Dollar strength could also happen on political event in EU before even FED starts to shrink B/S. China is approching a singularity momment as is best expressed in virtual currenses or CH interbank rates Dollar weeknes could continue on US political chaos, that makes the country go in peices or out right revolution if left continue on the same track. And if nothing of that happen well FED may be the catalist but it's not a given that this is the only one. Neverless very good presentation. You can't explore all the possibilites/ probabilites in 20 min. Anyway next leg in USD will set of the next global panic
    • AM
      Artur M.
      4 June 2017 @ 17:40
      One more thing. Don't assume that asset prices will fall in US bc. of FED B/S contraction as capital flows will be the main key driver. Both the UST and US stocks can go up at the same time as happend last week due to rising dollar
  • DJ
    D J.
    4 June 2017 @ 13:03
    Wonderful
  • LC
    Liliana C.
    4 June 2017 @ 02:49
    Julian is always so thought provoking! Can I marry the man just to hear him all day? Brilliant!!
  • ND
    Nigel D.
    4 June 2017 @ 01:21
    My take away is that a shrinking Fed balance sheet will cause turmoil in foreign markets. But where does that capital go? During a crisis, capital typically flows into treasuries. Yields dropped during the '08 financial crisis and are declining in today's low growth environment. Does the market put capital into treasuries at a sub-2% yield? Or does it look towards gold or other hard assets? This is the million dollar question.
  • JC
    Joseph C.
    3 June 2017 @ 19:35
    Thanks for the thought-provoking video. One thing to consider with the yields going higher after the various QEs is that these moves were well-telegraphed to the market, and so the rates fell noticeably beforehand. What we see is more of a "buy the rumor and sell the fact". However, going into this reinvestment tapering, there seems to be very little selling in tens beforehand so it is unlikely we get a large market rally afterwards.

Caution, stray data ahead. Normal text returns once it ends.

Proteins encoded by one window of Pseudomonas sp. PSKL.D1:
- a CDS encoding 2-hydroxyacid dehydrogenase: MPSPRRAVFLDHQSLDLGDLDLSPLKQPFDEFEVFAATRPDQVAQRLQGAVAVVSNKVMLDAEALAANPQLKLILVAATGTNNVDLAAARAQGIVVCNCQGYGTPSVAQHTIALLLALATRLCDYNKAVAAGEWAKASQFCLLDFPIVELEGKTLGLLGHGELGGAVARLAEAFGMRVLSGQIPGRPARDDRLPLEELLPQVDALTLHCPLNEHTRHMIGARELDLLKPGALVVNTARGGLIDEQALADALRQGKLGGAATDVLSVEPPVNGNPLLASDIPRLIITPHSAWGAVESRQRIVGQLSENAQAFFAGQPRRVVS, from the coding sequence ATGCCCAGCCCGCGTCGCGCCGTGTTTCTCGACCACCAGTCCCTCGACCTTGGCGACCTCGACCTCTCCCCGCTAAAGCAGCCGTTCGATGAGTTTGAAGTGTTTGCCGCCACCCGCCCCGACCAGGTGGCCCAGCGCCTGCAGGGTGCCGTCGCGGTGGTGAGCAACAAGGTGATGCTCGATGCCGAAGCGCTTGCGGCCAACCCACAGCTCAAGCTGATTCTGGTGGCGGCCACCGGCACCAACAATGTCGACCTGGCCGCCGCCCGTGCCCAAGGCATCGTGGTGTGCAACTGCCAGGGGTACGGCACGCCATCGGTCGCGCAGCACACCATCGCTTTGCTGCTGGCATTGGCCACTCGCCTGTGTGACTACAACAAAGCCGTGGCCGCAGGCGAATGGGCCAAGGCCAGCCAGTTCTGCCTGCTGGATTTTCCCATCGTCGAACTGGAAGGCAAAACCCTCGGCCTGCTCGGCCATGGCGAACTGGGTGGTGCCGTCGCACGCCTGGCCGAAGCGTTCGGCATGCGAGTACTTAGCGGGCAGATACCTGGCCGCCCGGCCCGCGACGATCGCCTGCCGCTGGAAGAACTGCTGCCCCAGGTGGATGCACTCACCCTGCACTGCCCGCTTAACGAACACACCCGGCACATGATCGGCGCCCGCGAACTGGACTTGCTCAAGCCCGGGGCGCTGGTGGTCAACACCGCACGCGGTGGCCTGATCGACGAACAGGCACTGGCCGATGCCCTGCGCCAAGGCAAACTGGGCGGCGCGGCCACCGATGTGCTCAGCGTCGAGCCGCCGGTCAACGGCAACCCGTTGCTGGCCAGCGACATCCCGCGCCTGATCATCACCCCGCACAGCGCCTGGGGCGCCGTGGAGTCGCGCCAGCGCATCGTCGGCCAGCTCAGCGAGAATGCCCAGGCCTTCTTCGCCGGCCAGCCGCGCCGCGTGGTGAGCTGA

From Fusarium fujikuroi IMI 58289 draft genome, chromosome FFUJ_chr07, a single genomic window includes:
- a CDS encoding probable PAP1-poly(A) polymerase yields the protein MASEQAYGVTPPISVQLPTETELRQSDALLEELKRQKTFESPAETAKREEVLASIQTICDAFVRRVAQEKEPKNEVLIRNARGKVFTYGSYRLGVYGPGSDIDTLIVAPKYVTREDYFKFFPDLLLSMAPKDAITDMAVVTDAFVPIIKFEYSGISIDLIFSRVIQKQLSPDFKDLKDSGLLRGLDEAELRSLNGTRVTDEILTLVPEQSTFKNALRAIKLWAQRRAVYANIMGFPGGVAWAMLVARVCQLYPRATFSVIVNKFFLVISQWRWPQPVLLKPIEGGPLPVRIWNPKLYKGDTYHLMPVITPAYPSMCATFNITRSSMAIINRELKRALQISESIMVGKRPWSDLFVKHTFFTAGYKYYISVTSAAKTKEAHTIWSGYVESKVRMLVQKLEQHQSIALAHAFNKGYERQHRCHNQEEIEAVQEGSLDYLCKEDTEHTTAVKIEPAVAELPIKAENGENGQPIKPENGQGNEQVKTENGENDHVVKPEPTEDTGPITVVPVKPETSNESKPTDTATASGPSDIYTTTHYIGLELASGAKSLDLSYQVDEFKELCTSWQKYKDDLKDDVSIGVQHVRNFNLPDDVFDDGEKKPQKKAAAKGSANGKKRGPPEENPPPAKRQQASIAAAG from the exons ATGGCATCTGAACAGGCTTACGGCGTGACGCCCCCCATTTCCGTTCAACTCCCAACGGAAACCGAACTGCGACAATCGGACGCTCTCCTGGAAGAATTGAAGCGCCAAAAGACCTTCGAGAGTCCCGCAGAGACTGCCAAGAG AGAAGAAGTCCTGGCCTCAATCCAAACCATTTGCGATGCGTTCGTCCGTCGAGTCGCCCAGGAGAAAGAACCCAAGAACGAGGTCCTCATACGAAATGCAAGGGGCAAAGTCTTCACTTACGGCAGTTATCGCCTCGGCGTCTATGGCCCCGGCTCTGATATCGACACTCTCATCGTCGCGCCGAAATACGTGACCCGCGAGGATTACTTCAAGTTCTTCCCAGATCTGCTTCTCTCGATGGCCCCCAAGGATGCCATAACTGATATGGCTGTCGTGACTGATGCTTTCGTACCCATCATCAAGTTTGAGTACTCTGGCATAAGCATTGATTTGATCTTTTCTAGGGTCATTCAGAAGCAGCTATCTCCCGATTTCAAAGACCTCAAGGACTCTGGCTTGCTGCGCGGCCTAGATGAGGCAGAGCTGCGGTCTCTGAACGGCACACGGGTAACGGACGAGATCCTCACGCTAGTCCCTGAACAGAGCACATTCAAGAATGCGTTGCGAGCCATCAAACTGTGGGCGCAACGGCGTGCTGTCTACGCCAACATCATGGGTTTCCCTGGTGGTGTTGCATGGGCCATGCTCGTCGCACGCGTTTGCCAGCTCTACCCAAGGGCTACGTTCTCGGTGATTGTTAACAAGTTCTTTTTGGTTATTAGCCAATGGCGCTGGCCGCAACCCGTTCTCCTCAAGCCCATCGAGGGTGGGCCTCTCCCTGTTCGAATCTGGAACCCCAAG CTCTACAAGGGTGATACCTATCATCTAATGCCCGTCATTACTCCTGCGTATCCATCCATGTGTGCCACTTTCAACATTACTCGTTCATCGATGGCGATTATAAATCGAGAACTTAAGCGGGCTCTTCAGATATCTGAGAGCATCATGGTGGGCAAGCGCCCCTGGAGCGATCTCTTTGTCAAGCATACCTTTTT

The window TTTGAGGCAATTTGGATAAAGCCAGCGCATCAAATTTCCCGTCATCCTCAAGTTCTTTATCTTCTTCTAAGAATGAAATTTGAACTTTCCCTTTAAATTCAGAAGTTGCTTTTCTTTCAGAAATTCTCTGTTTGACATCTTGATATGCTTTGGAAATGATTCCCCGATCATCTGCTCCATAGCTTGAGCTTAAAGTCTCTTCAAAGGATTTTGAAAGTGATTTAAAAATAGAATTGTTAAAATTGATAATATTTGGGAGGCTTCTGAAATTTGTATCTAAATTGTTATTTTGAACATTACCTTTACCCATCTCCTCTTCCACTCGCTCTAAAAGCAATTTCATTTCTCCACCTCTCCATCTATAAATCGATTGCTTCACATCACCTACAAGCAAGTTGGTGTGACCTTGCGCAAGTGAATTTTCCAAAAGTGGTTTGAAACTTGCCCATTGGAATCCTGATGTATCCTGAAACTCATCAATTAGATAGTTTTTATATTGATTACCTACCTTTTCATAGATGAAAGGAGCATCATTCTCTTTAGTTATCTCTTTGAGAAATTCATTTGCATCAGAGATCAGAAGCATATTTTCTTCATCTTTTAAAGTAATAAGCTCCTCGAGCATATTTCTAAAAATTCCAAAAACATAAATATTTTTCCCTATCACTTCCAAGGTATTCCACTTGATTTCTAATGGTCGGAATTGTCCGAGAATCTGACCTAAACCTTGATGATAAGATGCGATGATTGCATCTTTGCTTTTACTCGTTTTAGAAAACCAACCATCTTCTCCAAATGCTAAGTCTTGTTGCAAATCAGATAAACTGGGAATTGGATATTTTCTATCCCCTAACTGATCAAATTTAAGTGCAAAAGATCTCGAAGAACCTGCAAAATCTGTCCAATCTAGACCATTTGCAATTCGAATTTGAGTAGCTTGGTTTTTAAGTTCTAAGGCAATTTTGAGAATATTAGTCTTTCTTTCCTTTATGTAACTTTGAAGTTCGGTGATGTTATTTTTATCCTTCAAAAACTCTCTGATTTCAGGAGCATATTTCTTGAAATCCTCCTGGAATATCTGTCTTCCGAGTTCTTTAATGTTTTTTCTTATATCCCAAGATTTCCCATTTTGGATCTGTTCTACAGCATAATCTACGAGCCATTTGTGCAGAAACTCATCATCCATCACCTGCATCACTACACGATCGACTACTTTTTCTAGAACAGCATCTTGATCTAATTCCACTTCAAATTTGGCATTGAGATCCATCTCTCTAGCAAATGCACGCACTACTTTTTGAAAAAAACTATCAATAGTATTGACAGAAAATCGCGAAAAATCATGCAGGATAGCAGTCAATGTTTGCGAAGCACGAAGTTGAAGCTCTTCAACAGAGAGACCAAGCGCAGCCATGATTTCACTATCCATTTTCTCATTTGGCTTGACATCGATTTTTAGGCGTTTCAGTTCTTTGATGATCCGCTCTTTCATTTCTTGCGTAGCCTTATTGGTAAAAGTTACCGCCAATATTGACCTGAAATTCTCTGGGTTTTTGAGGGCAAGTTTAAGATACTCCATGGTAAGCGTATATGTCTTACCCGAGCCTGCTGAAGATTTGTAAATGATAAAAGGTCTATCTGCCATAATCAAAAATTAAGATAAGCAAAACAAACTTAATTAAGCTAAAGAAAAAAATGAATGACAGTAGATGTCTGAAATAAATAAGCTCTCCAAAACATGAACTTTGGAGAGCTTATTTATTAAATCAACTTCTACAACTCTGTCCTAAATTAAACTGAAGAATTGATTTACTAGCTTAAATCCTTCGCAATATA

• JM
    James M.
    3 June 2017 @ 16:22
    Excellent presentation thank you. 1. Is it possible for the FED to play the Japanese game and effectively never reduce the balance sheet or is this unlikely as the hold reserve currency status and the US populace are unlikely to accept the ramifications of such actions as the Japanese have since 1989? 2. If the Saudis except Yaun for oil in the future reneging on the PetroDollar deal to combat their ever decreasing market share(Especially considering Aramco deal) as China is now the biggest buyer of oil and Russia, Iran, Angola, Iraq, and Iran make up an ever greater share of China's demand coupled with the US frackers now supplying a lot of US demand and exports, does this exacerbate the USD liquidity problem?
  • NT
    Nicholas T.
    3 June 2017 @ 14:36
    Love Julians analysis here, but to me the takeaway is the Fed cannot and is unlikely to shrink its balance sheet much. I'm curious what probability he is attaching to this dollar spike scenario. To me it's low. I'd see another rise in the dollar to sell it and diversify further out of USD assets.
  • jh
    john h.
    2 June 2017 @ 14:40
    Julian, great presentation but it looks like situation could be changing. Would really appreciate your thoughts on this: https://ftalphaville.ft.com/2017/05/26/2189425/your-morphing-savings-glut-with-bonus-demand-supply-imbalances/
  • GS
    Gordon S.
    2 June 2017 @ 02:03
    Thanks for the great presentation! I have one general question about where offshore dollars of big American companies are? In what sense are these really offshore? Is Apple for example allowed to buy US treasuries with offshore capital? Are they maybe even “allowed” to buy their own bonds? In the goal to always further reduce taxes, I could very well imagine those companies doing exactly that. If not directly, then at least indirectly? Wouldn’t it make much more sense to lend yourself $100 billion dollars and pay zero taxes (interest doesn’t matter, since you pay yourself), than to repatriate and pay even “only” 10% in taxes? If that were the case, then maybe a repatriation tax plan would be ineffective?
  • JL
    J L.
    2 June 2017 @ 00:17
    Great update, how do you rate the chances of China and other big holders accelerating their sale of treasuries if they become bid in your scenario? Isn't it possible they would be interested in selling at a faster and at the same time more orderly manner, happy to offset any fall in yields?
  • GM
    Greg M.
    2 June 2017 @ 00:02
    Julian and Daniel Want are two of the smartest thinkers on realvision. Very information packed week!
  • AS
    Alex S.
    1 June 2017 @ 23:27